Our citations are frozen in time, they represent where we found something at the time that we found it. That is as it should be. They are a record of what we did to find our information. On the other hand, they should also lead us back to that information later, and when pages change and disappear, that no longer works.

What do you do if you go back to look at a page only to find that it has changed or been deleted? The first thing to try is the Wayback Machine, the subject of the New Yorker article that got me thinking about this topic. It crawls the web archiving what it finds. It may not have saved what you want but it is the best place to look. Looking at the Wayback Machine’s crawl calendar for this site, I see that it was archived for the first time on October 9, 2009, just a few weeks after my first post. Here is the archived version of that post, Boltzmann’s Grave, from August 1 as it was when archived that October. Part of that post was about entropy, a term from physics that involves moving from order to disorder, like moving from a well crafted citation to one suffering from citation rot. Link rot is the web’s version of entropy.

Save Your Sources

The Wayback Machine can be a lifesaver for a genealogist with an old web link, but better still is to save the page itself. The information won’t always be were you found it. It may not be there tomorrow. The Wayback Machine might not have archived it. If you captured it, you’re saved. Often it is enough to simply save a document image from a site that shows a scanned image. Saving whole web pages can be tricky, but sometimes it is necessary. Many pages rely on information from somewhere else in the web and if your saved page contains a link that it uses to fetch information, you still can find yourself with a link rot problem. When I find a bit of information on a web page, I save it as a pdf file. It preserves what I saw as it was when I found it. Link rot can set in just moments later and I still have the page.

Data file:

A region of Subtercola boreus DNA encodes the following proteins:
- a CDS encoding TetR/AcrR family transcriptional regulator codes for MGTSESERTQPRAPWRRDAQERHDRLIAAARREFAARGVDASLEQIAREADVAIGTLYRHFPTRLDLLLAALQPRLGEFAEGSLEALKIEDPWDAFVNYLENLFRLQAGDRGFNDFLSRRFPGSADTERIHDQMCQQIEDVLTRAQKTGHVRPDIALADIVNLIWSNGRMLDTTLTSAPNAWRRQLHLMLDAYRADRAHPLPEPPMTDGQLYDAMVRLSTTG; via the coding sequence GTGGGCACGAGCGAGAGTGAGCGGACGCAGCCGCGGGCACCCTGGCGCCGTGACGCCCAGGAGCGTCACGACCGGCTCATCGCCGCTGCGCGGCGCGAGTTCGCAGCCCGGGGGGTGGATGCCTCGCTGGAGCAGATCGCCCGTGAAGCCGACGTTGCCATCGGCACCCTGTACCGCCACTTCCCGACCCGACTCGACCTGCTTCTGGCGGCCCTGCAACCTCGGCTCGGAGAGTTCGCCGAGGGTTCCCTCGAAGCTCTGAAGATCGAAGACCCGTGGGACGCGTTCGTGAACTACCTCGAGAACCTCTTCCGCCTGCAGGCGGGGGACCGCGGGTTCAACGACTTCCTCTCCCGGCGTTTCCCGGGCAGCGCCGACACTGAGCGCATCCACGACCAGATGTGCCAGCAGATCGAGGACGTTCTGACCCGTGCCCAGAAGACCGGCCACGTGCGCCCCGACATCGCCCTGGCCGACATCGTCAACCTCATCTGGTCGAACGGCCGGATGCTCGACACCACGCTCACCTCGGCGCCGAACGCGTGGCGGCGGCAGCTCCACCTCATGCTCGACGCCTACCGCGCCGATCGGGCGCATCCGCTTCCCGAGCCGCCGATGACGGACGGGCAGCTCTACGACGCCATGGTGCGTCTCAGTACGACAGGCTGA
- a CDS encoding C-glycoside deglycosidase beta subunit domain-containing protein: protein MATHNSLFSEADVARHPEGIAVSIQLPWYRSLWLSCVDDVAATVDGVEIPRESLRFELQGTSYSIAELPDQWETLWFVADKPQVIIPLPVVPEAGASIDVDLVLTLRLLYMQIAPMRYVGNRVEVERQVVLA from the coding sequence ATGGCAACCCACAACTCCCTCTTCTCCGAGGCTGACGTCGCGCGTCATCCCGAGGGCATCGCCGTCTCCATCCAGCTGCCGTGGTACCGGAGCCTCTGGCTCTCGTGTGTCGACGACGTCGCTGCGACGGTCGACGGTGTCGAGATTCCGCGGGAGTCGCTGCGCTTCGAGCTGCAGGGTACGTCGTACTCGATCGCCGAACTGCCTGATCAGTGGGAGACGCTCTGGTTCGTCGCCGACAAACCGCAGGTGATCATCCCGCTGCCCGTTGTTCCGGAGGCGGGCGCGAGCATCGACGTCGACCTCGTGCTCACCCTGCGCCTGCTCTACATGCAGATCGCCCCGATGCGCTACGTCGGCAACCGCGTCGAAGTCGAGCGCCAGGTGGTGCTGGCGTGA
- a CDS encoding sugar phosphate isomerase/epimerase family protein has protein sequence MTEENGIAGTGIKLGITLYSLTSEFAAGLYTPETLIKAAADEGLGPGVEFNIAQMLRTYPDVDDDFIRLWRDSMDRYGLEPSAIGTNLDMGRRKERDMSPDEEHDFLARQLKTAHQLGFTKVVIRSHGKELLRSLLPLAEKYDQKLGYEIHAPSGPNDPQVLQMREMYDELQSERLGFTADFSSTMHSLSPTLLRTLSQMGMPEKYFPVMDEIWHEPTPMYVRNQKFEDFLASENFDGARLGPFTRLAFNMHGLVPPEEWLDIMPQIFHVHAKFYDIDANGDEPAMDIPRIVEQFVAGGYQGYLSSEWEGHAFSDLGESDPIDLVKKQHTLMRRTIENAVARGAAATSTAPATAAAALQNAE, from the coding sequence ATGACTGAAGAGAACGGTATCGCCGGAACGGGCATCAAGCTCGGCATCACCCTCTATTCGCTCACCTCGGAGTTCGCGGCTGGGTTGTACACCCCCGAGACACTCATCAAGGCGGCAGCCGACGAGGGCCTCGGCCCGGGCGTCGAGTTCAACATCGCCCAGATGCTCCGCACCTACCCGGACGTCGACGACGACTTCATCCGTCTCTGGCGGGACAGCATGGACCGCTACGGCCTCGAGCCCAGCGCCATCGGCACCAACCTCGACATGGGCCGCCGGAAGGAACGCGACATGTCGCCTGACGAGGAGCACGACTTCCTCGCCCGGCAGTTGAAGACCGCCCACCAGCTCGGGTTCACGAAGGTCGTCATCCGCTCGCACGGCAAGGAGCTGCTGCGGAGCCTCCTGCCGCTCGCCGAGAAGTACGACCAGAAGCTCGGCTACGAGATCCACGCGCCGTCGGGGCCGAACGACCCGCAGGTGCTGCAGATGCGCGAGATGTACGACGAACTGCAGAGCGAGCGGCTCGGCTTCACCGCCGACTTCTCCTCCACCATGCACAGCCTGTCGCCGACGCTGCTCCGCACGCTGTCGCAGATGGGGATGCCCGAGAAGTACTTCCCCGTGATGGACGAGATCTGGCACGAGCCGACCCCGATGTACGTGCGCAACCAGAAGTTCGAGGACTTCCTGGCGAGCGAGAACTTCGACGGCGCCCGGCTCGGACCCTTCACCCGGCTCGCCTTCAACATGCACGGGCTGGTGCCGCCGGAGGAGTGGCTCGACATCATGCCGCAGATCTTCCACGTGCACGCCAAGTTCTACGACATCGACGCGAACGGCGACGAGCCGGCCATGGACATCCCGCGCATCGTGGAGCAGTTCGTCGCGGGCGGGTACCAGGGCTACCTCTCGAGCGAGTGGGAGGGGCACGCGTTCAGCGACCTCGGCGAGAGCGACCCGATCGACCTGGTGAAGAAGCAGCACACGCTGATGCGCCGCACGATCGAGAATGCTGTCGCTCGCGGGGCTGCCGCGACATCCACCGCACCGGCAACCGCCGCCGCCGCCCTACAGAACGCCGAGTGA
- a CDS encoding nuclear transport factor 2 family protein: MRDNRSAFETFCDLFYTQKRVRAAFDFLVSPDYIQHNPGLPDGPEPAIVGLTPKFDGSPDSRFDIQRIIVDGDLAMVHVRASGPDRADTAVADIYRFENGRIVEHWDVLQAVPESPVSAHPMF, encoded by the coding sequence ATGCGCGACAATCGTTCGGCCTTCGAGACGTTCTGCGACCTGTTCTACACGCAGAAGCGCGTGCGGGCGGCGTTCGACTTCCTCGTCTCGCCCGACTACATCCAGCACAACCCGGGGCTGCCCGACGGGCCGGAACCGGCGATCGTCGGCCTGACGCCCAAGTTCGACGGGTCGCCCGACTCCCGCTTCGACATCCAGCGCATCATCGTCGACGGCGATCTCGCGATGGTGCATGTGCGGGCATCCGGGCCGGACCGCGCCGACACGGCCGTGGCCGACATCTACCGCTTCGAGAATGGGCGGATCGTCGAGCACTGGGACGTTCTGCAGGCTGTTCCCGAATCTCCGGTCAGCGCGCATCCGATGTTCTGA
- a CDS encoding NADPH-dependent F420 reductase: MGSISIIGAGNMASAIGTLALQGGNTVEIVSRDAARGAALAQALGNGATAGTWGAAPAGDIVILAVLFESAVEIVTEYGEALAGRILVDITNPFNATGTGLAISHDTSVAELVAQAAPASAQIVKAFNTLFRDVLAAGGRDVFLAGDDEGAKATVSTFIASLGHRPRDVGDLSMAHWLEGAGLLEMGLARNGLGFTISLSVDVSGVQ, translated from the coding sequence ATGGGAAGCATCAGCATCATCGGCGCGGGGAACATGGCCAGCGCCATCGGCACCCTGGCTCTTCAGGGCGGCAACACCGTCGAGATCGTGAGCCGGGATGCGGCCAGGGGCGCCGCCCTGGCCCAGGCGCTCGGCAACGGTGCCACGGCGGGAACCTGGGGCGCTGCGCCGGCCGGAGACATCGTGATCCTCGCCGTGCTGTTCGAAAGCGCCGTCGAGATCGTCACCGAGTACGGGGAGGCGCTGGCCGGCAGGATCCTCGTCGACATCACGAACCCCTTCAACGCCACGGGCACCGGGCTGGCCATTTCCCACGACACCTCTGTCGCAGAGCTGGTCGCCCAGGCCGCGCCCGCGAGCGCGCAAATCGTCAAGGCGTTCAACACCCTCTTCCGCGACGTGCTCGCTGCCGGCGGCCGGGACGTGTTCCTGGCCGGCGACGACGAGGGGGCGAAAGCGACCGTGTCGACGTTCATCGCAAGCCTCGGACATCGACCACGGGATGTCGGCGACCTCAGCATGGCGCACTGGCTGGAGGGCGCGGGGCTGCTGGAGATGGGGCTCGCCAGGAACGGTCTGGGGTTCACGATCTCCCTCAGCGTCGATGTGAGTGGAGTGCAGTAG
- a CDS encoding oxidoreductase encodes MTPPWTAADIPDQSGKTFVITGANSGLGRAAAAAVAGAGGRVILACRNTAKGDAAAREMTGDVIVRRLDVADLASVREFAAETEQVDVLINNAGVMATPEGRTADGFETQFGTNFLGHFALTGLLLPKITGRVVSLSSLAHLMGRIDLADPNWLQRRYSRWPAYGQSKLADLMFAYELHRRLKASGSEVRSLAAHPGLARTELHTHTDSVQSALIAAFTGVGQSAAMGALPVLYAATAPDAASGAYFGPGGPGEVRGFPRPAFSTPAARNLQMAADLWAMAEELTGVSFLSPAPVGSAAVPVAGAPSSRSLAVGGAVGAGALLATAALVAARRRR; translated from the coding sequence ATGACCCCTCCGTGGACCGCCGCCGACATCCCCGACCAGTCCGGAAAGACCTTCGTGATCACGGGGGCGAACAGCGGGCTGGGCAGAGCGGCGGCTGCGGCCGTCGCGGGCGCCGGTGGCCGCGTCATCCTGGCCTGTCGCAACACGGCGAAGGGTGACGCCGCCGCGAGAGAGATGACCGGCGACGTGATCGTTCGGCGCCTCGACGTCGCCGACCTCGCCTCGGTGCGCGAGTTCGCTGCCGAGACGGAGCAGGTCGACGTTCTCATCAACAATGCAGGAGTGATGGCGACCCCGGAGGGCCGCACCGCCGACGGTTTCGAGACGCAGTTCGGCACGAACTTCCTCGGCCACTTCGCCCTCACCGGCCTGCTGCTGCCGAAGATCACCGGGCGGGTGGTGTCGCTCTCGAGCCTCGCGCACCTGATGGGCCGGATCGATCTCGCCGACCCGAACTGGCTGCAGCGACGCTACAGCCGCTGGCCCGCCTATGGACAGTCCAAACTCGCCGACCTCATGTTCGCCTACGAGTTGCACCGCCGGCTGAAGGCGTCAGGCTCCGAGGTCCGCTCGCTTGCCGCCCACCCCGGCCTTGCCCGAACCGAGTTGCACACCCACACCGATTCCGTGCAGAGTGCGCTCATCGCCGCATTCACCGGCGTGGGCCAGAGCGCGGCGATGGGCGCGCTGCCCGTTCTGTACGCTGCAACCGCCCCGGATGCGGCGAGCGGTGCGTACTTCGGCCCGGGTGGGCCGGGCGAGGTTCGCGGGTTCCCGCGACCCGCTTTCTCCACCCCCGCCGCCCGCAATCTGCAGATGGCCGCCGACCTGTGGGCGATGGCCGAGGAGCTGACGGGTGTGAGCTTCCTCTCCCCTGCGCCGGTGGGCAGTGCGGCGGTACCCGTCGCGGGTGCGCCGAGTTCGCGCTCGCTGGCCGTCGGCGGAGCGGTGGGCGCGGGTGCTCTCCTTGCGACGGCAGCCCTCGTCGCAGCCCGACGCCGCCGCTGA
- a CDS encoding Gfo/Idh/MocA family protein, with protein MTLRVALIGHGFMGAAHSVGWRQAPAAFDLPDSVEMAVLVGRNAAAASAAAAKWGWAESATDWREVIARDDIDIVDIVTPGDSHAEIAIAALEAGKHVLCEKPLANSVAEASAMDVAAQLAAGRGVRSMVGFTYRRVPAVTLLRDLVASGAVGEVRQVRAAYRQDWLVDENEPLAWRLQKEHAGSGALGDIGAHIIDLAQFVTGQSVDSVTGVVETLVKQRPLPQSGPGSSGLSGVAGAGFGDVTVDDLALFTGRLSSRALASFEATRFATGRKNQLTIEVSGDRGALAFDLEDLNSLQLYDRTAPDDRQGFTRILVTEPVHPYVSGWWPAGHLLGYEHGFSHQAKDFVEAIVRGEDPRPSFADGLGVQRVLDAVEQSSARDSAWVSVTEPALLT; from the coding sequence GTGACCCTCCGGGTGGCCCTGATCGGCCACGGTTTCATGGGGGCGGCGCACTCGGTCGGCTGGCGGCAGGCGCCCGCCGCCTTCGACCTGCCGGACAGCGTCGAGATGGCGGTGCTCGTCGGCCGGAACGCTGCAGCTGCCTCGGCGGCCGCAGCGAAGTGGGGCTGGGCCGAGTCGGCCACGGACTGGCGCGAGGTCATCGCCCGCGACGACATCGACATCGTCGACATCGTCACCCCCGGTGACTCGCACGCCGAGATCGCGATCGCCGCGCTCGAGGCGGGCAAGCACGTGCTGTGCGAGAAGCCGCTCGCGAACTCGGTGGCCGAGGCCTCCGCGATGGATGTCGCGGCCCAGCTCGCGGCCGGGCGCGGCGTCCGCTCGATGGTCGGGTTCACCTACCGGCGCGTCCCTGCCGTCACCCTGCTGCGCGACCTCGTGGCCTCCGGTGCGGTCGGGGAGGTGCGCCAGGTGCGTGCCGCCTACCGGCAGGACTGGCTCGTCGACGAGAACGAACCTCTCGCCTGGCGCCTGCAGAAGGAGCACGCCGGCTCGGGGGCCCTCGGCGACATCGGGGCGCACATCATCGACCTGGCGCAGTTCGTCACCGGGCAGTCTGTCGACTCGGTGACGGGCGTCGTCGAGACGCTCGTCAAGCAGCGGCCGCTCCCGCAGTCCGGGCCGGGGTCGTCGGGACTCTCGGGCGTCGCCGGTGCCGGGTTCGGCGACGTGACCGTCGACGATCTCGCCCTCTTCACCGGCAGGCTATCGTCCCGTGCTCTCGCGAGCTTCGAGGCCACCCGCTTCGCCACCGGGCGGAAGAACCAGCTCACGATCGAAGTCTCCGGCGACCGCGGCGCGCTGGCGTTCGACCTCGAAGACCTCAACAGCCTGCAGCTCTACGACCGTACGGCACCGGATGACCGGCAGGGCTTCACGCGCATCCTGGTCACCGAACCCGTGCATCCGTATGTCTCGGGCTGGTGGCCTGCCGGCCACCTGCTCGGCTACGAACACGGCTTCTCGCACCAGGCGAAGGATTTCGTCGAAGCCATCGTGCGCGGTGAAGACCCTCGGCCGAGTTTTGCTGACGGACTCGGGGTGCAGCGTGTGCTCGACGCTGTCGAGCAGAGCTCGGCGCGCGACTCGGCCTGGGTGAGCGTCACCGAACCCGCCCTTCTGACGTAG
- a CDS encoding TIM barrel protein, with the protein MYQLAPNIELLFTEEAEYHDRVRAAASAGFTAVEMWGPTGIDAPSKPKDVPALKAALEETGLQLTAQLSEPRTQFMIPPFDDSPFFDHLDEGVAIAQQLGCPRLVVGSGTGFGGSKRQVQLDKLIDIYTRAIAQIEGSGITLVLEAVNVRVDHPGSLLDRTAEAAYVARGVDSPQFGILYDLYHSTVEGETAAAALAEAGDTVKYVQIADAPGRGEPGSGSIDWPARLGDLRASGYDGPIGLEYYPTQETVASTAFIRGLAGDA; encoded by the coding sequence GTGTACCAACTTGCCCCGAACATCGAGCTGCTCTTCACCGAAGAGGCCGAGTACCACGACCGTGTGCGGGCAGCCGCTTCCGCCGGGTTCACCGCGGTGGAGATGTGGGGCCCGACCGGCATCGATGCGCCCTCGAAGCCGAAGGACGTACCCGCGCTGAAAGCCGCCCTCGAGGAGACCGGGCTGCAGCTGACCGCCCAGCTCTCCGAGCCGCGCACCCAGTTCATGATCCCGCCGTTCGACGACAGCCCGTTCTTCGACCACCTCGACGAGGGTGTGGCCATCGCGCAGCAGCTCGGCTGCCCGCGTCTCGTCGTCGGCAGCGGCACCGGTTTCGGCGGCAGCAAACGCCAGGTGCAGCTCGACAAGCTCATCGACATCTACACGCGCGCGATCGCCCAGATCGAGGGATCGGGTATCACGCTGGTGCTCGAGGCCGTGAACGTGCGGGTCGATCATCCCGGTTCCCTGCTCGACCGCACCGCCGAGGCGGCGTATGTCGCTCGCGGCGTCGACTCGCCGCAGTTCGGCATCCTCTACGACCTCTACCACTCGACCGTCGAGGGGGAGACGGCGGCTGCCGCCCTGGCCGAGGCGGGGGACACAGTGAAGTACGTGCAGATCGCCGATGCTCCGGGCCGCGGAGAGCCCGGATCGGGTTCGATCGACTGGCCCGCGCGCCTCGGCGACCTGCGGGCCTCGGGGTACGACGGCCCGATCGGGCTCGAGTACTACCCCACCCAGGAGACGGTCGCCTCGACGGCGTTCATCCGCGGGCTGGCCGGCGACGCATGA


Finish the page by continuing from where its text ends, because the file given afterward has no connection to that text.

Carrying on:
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Finding Your Way Home

By Daniel Hubbard | January 18, 2015

Often in genealogy we are trying to “find our way home” in a rather poetic sense. It is the broad where-are-my-roots sense. “Home” is our ancestors’ names, ethnicities, religions, and cultures. In short “home” is everything that went into making our ancestors who they were and, in turn, might have contributed something into making us who we are.

Sometimes, though, that “home” we want to find is a much more concrete and specific thing. It  really is the house where an ancestor once lived, the shop where an ancestor once sold cloth, or the land a family once farmed. It is a place that can be found on a map and visited. Standing on that spot, seeing that building, or picking up that soil, is also poetic.